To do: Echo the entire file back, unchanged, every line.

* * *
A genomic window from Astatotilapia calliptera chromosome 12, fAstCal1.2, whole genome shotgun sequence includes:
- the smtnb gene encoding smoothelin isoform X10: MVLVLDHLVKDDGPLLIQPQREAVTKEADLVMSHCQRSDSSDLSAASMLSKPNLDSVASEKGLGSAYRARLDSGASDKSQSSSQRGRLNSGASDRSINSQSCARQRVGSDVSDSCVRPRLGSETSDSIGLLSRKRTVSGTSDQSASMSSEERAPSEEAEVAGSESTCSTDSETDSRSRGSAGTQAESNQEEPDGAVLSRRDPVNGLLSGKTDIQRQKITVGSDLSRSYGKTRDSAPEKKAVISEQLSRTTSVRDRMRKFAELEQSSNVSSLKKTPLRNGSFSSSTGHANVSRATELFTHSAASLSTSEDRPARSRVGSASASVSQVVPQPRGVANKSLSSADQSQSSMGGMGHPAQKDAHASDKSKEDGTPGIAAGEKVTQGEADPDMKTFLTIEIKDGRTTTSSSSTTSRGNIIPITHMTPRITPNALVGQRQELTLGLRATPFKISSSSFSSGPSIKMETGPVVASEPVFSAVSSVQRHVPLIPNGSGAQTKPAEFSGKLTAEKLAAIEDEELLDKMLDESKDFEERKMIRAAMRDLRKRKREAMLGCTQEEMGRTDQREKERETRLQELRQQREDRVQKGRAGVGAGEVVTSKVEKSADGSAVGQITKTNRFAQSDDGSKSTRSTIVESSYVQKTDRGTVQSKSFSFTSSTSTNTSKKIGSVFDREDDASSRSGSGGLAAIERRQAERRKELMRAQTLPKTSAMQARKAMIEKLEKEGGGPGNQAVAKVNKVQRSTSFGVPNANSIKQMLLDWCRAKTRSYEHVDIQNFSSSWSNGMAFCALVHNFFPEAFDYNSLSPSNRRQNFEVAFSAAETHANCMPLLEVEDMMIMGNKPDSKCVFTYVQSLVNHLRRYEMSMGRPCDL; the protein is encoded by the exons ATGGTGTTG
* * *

A genomic window from Astatotilapia calliptera chromosome 12, fAstCal1.2, whole genome shotgun sequence includes:
- the smtnb gene encoding smoothelin isoform X10: MVLVLDHLVKDDGPLLIQPQREAVTKEADLVMSHCQRSDSSDLSAASMLSKPNLDSVASEKGLGSAYRARLDSGASDKSQSSSQRGRLNSGASDRSINSQSCARQRVGSDVSDSCVRPRLGSETSDSIGLLSRKRTVSGTSDQSASMSSEERAPSEEAEVAGSESTCSTDSETDSRSRGSAGTQAESNQEEPDGAVLSRRDPVNGLLSGKTDIQRQKITVGSDLSRSYGKTRDSAPEKKAVISEQLSRTTSVRDRMRKFAELEQSSNVSSLKKTPLRNGSFSSSTGHANVSRATELFTHSAASLSTSEDRPARSRVGSASASVSQVVPQPRGVANKSLSSADQSQSSMGGMGHPAQKDAHASDKSKEDGTPGIAAGEKVTQGEADPDMKTFLTIEIKDGRTTTSSSSTTSRGNIIPITHMTPRITPNALVGQRQELTLGLRATPFKISSSSFSSGPSIKMETGPVVASEPVFSAVSSVQRHVPLIPNGSGAQTKPAEFSGKLTAEKLAAIEDEELLDKMLDESKDFEERKMIRAAMRDLRKRKREAMLGCTQEEMGRTDQREKERETRLQELRQQREDRVQKGRAGVGAGEVVTSKVEKSADGSAVGQITKTNRFAQSDDGSKSTRSTIVESSYVQKTDRGTVQSKSFSFTSSTSTNTSKKIGSVFDREDDASSRSGSGGLAAIERRQAERRKELMRAQTLPKTSAMQARKAMIEKLEKEGGGPGNQAVAKVNKVQRSTSFGVPNANSIKQMLLDWCRAKTRSYEHVDIQNFSSSWSNGMAFCALVHNFFPEAFDYNSLSPSNRRQNFEVAFSAAETHANCMPLLEVEDMMIMGNKPDSKCVFTYVQSLVNHLRRYEMSMGRPCDL; the protein is encoded by the exons ATGGTGTTG